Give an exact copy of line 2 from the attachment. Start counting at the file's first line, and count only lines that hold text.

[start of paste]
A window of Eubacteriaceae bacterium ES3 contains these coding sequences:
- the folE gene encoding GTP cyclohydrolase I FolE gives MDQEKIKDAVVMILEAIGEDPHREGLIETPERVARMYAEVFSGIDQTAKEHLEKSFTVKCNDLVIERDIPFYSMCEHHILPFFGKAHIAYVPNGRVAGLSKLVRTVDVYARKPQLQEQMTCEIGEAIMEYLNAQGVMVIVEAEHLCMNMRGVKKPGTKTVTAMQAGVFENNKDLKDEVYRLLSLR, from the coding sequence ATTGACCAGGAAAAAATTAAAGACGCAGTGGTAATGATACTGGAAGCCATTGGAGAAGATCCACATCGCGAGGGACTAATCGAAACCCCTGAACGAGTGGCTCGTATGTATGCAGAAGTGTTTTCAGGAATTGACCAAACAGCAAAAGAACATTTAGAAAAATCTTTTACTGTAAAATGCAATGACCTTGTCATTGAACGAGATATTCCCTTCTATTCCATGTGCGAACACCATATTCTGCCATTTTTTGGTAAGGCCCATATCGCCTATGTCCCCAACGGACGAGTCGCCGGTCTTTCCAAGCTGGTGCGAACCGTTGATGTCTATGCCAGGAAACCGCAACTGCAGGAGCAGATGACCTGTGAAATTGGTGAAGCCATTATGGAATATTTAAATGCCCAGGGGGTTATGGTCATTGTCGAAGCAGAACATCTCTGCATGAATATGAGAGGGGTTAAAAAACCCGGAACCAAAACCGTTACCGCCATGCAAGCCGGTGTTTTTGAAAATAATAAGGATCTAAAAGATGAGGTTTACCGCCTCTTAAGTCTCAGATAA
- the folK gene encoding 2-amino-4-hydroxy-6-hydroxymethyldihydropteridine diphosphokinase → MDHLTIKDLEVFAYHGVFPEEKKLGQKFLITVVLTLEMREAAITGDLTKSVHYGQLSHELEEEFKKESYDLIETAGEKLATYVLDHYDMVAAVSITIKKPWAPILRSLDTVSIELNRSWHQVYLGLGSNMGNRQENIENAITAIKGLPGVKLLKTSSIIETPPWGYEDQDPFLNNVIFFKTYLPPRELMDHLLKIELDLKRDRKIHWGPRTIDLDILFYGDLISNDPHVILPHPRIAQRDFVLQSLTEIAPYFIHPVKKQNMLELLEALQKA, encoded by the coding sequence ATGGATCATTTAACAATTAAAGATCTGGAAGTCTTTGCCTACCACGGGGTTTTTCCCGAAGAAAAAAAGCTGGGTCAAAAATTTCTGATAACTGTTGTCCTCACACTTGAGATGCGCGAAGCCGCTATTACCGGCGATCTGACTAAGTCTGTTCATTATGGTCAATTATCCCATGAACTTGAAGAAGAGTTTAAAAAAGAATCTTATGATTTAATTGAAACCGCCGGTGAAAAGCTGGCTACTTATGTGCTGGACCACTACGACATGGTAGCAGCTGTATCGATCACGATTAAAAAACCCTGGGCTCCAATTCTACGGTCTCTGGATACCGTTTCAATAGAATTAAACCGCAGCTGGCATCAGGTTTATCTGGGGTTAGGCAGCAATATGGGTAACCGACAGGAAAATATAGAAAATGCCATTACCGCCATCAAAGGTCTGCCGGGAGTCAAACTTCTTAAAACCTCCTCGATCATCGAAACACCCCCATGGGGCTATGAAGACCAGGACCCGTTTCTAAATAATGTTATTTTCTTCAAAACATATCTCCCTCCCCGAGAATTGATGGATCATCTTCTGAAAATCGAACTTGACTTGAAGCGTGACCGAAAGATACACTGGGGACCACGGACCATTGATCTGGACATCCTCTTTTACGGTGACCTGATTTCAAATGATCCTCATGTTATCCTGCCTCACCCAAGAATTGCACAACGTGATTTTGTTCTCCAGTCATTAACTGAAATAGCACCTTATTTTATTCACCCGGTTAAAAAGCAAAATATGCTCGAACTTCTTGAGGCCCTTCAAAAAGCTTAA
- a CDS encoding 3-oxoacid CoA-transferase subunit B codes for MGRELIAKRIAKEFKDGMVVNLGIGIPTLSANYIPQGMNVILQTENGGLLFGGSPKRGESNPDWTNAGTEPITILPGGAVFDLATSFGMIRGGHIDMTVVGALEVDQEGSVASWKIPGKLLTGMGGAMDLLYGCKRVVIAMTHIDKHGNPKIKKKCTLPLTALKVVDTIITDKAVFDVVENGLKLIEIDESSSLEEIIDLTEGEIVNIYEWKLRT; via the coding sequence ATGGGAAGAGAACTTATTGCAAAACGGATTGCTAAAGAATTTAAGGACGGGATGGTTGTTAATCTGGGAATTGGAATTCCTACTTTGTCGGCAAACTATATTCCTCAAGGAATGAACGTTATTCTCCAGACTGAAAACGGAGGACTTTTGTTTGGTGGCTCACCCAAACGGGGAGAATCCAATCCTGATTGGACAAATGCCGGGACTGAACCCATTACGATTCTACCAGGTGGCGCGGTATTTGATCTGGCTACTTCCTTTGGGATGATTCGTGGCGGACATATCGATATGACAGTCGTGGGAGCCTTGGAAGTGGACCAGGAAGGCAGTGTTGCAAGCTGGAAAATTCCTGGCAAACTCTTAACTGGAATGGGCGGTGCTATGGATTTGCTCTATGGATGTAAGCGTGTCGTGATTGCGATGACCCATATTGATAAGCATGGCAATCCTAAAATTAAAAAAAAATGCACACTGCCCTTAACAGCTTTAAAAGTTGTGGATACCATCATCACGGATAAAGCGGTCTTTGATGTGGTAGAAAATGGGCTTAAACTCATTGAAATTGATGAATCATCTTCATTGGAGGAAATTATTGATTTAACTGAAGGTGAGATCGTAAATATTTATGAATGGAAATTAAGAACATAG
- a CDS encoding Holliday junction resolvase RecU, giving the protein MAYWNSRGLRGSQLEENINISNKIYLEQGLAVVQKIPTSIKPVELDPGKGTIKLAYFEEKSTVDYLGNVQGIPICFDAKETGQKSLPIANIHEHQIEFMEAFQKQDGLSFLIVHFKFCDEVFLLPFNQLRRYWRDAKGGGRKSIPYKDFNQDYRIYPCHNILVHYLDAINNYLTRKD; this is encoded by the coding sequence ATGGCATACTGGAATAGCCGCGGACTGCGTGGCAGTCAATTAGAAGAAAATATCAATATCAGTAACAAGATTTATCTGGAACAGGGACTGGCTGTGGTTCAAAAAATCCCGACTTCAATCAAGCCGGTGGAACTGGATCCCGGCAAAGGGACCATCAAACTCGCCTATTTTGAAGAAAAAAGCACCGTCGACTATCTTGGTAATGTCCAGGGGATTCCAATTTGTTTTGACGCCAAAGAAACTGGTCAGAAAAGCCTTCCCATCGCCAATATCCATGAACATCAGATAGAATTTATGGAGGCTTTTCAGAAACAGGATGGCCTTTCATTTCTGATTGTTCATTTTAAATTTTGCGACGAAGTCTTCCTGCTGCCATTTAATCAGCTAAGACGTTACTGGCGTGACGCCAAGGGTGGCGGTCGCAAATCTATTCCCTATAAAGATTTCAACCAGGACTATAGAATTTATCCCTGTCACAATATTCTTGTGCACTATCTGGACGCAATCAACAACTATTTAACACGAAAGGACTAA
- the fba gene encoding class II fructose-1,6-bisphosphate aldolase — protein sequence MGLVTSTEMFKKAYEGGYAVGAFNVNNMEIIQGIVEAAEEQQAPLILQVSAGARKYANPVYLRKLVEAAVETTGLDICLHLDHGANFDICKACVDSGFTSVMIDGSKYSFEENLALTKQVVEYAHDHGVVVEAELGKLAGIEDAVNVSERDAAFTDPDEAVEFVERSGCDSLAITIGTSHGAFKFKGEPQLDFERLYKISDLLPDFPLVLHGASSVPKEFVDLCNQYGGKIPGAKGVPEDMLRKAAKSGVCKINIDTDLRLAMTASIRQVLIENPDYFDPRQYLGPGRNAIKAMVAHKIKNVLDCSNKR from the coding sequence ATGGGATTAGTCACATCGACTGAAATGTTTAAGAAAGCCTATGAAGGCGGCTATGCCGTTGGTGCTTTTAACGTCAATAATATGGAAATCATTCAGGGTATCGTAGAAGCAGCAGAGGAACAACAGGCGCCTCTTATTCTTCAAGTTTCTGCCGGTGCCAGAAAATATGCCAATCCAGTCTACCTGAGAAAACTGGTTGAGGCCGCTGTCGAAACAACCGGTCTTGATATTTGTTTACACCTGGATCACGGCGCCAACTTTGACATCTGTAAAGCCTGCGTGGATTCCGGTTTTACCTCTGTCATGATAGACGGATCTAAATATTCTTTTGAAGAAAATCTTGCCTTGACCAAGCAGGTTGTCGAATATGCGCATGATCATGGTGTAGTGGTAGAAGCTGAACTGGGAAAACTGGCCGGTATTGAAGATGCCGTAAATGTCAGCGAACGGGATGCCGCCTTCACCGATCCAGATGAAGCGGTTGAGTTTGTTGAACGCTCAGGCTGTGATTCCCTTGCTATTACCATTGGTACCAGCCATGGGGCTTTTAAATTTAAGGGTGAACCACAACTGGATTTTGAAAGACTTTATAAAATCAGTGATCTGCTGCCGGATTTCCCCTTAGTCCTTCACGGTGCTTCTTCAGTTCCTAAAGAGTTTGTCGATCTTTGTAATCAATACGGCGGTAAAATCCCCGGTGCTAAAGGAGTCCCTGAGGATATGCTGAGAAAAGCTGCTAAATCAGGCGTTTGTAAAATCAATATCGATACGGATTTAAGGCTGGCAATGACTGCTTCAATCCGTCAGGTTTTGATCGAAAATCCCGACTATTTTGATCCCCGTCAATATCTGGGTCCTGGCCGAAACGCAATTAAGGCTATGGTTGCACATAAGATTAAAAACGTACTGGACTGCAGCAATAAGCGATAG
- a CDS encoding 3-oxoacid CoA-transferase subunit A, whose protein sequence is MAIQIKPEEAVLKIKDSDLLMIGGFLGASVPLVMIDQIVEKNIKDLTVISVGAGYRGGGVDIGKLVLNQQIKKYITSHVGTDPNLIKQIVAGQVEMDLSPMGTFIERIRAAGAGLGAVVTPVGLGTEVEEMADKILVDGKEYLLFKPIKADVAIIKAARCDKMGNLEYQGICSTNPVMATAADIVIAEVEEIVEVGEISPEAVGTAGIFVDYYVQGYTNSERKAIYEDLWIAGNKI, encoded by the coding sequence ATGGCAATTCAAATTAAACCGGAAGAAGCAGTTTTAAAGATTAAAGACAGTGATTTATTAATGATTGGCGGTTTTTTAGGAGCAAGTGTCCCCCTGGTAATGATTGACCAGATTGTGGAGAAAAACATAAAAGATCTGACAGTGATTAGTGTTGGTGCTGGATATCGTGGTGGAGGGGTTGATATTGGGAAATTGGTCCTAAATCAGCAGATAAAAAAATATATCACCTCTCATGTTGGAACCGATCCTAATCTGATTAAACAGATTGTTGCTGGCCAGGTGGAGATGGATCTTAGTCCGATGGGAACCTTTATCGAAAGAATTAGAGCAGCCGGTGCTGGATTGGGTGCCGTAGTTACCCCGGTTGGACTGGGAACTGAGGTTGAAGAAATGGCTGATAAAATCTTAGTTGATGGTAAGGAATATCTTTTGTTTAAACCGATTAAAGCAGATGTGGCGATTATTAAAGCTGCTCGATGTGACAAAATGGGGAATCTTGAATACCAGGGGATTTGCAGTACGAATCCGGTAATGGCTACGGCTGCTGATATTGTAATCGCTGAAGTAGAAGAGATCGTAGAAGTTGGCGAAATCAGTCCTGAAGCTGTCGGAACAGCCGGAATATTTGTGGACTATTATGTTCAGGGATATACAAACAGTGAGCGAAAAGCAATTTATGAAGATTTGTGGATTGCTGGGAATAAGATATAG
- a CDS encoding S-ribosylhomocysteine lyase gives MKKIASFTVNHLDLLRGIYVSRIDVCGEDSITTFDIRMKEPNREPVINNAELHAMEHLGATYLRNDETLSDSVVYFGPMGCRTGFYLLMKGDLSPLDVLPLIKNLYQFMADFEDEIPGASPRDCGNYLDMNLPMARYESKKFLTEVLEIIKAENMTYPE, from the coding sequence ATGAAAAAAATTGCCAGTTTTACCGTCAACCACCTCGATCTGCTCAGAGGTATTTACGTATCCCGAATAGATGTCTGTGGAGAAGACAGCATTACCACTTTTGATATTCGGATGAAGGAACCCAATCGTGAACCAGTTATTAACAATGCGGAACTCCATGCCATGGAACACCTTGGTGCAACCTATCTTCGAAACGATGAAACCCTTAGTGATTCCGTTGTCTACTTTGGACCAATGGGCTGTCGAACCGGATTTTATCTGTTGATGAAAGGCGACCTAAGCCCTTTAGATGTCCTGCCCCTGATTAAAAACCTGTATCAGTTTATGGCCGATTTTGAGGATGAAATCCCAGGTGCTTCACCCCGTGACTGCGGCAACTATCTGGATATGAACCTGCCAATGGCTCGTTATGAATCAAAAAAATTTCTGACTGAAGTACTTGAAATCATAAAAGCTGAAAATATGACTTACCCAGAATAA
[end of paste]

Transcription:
- the folE gene encoding GTP cyclohydrolase I FolE gives MDQEKIKDAVVMILEAIGEDPHREGLIETPERVARMYAEVFSGIDQTAKEHLEKSFTVKCNDLVIERDIPFYSMCEHHILPFFGKAHIAYVPNGRVAGLSKLVRTVDVYARKPQLQEQMTCEIGEAIMEYLNAQGVMVIVEAEHLCMNMRGVKKPGTKTVTAMQAGVFENNKDLKDEVYRLLSLR, from the coding sequence ATTGACCAGGAAAAAATTAAAGACGCAGTGGTAATGATACTGGAAGCCATTGGAGAAGATCCACATCGCGAGGGACTAATCGAAACCCCTGAACGAGTGGCTCGTATGTATGCAGAAGTGTTTTCAGGAATTGACCAAACAGCAAAAGAACATTTAGAAAAATCTTTTACTGTAAAATGCAATGACCTTGTCATTGAACGAGATATTCCCTTCTATTCCATGTGCGAACACCATATTCTGCCATTTTTTGGTAAGGCCCATATCGCCTATGTCCCCAACGGACGAGTCGCCGGTCTTTCCAAGCTGGTGCGAACCGTTGATGTCTATGCCAGGAAACCGCAACTGCAGGAGCAGATGACCTGTGAAATTGGTGAAGCCATTATGGAATATTTAAATGCCCAGGGGGTTATGGTCATTGTCGAAGCAGAACATCTCTGCATGAATATGAGAGGGGTTAAAAAACCCGGAACCAAAACCGTTACCGCCATGCAAGCCGGTGTTTTTGAAAATAATAAGGATCTAAAAGATGAGGTTTACCGCCTCTTAAGTCTCAGATAA